Negotiating with multiculture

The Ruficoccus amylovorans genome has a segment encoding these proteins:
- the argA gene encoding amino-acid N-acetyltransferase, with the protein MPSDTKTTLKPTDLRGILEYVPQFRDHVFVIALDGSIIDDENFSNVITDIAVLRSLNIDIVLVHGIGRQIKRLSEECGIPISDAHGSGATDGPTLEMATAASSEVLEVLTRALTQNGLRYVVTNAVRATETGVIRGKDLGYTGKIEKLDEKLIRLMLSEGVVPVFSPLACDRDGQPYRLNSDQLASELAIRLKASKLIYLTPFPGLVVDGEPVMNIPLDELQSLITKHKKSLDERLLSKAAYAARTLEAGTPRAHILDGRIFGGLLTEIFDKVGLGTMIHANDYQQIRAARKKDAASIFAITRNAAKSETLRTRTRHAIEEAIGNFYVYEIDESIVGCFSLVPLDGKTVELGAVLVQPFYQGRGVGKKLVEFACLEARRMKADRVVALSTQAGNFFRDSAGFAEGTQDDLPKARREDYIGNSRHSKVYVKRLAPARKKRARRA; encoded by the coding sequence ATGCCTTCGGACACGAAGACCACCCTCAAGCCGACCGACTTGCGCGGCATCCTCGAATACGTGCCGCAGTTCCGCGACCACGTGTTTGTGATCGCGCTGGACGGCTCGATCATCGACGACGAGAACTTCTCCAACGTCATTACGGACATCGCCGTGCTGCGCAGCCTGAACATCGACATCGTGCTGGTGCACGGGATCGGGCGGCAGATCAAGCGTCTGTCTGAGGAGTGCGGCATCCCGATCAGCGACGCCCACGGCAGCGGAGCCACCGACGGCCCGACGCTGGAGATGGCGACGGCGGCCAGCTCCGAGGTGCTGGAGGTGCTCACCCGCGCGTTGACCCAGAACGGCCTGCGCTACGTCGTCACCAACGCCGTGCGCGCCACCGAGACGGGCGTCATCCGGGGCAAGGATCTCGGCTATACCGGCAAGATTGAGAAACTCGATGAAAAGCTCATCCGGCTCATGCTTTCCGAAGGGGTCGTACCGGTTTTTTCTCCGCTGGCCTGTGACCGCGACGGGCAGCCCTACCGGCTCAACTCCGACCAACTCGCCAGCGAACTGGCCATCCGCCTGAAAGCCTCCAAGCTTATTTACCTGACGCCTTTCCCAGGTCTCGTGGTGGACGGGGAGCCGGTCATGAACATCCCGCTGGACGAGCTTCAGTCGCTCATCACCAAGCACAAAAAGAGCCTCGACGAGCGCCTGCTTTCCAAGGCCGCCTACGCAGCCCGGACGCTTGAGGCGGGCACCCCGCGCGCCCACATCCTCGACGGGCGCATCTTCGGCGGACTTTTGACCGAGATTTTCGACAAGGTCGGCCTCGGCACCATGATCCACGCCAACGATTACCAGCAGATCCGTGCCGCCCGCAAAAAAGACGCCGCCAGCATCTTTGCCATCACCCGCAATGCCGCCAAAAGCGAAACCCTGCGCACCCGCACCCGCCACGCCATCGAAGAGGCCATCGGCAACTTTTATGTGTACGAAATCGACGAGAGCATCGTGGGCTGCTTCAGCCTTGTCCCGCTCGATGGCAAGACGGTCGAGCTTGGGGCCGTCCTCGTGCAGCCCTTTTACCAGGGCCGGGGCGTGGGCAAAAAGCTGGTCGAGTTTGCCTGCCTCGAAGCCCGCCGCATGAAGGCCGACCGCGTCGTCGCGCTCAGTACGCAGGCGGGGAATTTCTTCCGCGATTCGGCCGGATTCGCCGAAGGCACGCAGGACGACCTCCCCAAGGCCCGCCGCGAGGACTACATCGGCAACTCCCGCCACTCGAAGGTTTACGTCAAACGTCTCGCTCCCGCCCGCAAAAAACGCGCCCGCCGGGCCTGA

This chapter focuses explicitly on parents’ discussions of ethnic diversity. These are put in the context of policies around multiculturalism and integration in which schools have been a key policy site. Parents were more likely to consider diversity as something related to race or ethnicity rather than class. The chapter contends that we lack a differentiated vocabulary for discussing diversity and ‘mix’. Furthermore, there are distinct discourses around ethnic diversity circulating in the different areas, with parents in the area with the least ethnic diversity, in particular, expressing reservations and fears about increasing diversity. Parents of BME children have a particular stake in seeking out schools with an ethnic mix as they see those schools as potentially offering their children security against the racism and racialised othering which they might face in more white schools (and which the parents themselves may have experienced in their own schooling in Britain). Thus the book argues that it is critical that we consider questions of both class and race when understanding parents’ views about school choice, but that we should also be attentive to ways in which ideas and imaginations of place frame parents approaches to schooling and education.